Whenever a sensational story such as the re-opening of the police investigation into the 1981 drowning death of actress Natalie Wood breaks, it’s often possible thanks to the Internet to click right through to the heart of the matter. In this case, that would be the PDF of new statements submitted recently to the LA County Sheriff’s office by author Marti Rulli, boat captain Dennis Davern, the actress’ sister Lana and Catalina Island “ear witness” Marilyn Wayne.
Many of the stories hitting the wire this morning from Radar Online, the Daily Mail and other outlets are parsing info from this document. But not getting a lot of media attention, yet, is the fact that Wayne had a further connection to Robert Wagner beyond being moored just 50 feet away from the Splendour that terrible night and knowing him from various Southern California marinas. She was also working at the time as a stockbroker at an LA firm servicing Wagner; in her statement, she details a frightening subsequent office incident:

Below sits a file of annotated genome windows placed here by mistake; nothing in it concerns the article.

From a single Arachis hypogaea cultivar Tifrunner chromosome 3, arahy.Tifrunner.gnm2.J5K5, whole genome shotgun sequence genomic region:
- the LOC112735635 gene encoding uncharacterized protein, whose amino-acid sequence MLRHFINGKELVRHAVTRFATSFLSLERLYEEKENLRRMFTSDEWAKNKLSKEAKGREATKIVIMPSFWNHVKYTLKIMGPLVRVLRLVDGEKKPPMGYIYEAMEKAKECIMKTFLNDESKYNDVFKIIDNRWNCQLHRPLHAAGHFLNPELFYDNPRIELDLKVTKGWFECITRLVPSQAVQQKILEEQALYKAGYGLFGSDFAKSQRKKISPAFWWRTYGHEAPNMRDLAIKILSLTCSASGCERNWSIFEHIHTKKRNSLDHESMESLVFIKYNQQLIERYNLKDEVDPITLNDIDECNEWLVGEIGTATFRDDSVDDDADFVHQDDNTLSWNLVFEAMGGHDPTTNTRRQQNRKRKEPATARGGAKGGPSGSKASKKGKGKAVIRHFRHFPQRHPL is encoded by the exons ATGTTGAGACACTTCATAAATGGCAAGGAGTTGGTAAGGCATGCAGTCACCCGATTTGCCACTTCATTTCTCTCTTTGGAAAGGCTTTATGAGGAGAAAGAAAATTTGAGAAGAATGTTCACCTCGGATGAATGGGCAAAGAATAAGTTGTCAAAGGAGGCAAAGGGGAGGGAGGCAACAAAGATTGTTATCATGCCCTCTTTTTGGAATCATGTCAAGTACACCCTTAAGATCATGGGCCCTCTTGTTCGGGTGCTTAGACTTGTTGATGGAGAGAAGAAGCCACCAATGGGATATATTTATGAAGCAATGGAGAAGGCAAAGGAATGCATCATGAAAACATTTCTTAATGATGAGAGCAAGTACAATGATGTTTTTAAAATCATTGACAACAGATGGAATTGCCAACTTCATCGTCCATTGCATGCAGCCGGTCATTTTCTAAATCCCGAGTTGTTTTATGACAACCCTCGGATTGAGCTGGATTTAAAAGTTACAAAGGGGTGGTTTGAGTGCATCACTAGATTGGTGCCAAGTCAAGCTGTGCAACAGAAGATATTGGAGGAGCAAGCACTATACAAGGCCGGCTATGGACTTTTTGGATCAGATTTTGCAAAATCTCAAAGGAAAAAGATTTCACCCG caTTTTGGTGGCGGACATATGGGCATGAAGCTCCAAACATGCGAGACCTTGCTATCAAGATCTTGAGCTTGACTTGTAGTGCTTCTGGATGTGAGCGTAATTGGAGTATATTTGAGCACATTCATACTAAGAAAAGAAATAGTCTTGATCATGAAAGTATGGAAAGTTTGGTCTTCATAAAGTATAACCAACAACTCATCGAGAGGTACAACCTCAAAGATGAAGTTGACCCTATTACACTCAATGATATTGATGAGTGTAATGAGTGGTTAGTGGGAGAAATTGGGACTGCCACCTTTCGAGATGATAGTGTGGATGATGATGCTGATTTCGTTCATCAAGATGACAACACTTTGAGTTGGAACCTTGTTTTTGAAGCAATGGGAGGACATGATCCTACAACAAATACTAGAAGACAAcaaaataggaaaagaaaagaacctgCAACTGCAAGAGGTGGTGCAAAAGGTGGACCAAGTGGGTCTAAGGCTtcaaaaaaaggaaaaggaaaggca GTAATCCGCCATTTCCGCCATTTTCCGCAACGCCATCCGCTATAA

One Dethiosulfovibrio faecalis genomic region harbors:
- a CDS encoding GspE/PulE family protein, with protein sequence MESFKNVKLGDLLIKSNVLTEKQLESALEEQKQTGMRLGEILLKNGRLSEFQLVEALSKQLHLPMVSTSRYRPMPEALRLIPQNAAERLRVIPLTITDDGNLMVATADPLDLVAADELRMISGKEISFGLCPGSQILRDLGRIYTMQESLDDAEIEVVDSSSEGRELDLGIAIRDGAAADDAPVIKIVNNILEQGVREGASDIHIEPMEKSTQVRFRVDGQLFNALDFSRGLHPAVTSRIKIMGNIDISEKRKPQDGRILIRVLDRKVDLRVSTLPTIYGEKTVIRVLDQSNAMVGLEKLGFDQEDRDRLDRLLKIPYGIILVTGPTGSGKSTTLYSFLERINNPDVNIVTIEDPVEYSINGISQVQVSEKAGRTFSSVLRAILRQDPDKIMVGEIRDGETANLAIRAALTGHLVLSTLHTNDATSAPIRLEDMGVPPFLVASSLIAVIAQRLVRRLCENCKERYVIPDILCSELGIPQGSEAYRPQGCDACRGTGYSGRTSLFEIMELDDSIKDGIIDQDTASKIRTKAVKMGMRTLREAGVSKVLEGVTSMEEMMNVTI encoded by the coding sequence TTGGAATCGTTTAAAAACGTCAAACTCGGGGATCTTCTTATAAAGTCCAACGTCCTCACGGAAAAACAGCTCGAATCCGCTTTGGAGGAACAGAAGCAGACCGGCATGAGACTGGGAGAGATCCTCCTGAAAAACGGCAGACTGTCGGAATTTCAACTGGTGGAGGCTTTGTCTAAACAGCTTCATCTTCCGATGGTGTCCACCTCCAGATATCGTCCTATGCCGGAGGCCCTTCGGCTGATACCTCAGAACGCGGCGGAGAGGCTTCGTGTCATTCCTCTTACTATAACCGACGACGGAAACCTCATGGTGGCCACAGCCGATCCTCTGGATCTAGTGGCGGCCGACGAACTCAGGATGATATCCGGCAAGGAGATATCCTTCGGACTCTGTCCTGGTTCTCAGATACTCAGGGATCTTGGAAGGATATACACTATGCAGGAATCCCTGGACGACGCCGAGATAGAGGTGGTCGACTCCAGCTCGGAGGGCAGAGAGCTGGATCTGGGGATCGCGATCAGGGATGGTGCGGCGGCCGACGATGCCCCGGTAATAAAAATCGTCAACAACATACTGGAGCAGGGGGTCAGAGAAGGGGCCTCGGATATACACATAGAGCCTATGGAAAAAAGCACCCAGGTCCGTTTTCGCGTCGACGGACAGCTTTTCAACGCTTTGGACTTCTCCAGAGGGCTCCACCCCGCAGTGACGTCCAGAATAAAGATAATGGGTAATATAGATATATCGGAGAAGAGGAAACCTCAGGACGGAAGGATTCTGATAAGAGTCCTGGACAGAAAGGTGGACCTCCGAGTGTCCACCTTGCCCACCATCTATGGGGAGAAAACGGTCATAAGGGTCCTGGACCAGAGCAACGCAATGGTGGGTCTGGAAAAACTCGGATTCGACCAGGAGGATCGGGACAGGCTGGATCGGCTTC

I had a “client box’” designed for clients to drop off their messages through a slot in the front. The boxes were opened in the back, labeled by broker name on each end. Three days after Natalie died, I found a scribbled message on a torn piece of paper in my box that read, “If you value your life, keep quiet about what you know.”
I immediately suspected it was related to Natalie Wood’s death because that’s all anyone had been talking about. I was disturbed and even told an attorney about the threat.
Wayne also writes about running into Wagner and his mother several weeks later at a Beverly Hills restaurant with her fiance, and the actor’s puzzling decision to not say hello after catching sight of the couple.
Previously on FishbowlLA:
Author Campaigns to Have Natalie Wood Death Investigation Re-Opened
- Jane Fonda Doesn't Want Murdoch to Buy Time Warner
- In Face of 'Capitalist' Criticism, Michael Moore Remains Silent for Now
- Newspaper Reporter Explains the Reasons for His Departure
- Weird Al's Early Jobs Included 'Accordion Repo Man'